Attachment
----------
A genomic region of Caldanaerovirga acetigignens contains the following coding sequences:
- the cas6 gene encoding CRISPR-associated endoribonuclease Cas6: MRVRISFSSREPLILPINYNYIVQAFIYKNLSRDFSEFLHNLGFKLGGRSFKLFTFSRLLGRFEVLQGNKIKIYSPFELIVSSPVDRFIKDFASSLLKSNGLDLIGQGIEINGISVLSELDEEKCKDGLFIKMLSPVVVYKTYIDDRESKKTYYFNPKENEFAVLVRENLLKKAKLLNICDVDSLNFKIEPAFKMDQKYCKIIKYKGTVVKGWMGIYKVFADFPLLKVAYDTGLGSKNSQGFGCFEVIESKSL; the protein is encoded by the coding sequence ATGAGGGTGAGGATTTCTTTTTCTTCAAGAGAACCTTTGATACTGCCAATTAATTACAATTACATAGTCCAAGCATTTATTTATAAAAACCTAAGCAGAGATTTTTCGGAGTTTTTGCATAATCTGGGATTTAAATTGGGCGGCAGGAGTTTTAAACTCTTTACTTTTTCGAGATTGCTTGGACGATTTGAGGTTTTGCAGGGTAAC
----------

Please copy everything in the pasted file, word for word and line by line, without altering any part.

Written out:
A genomic region of Caldanaerovirga acetigignens contains the following coding sequences:
- the cas6 gene encoding CRISPR-associated endoribonuclease Cas6: MRVRISFSSREPLILPINYNYIVQAFIYKNLSRDFSEFLHNLGFKLGGRSFKLFTFSRLLGRFEVLQGNKIKIYSPFELIVSSPVDRFIKDFASSLLKSNGLDLIGQGIEINGISVLSELDEEKCKDGLFIKMLSPVVVYKTYIDDRESKKTYYFNPKENEFAVLVRENLLKKAKLLNICDVDSLNFKIEPAFKMDQKYCKIIKYKGTVVKGWMGIYKVFADFPLLKVAYDTGLGSKNSQGFGCFEVIESKSL; the protein is encoded by the coding sequence ATGAGGGTGAGGATTTCTTTTTCTTCAAGAGAACCTTTGATACTGCCAATTAATTACAATTACATAGTCCAAGCATTTATTTATAAAAACCTAAGCAGAGATTTTTCGGAGTTTTTGCATAATCTGGGATTTAAATTGGGCGGCAGGAGTTTTAAACTCTTTACTTTTTCGAGATTGCTTGGACGATTTGAGGTTTTGCAGGGTAAC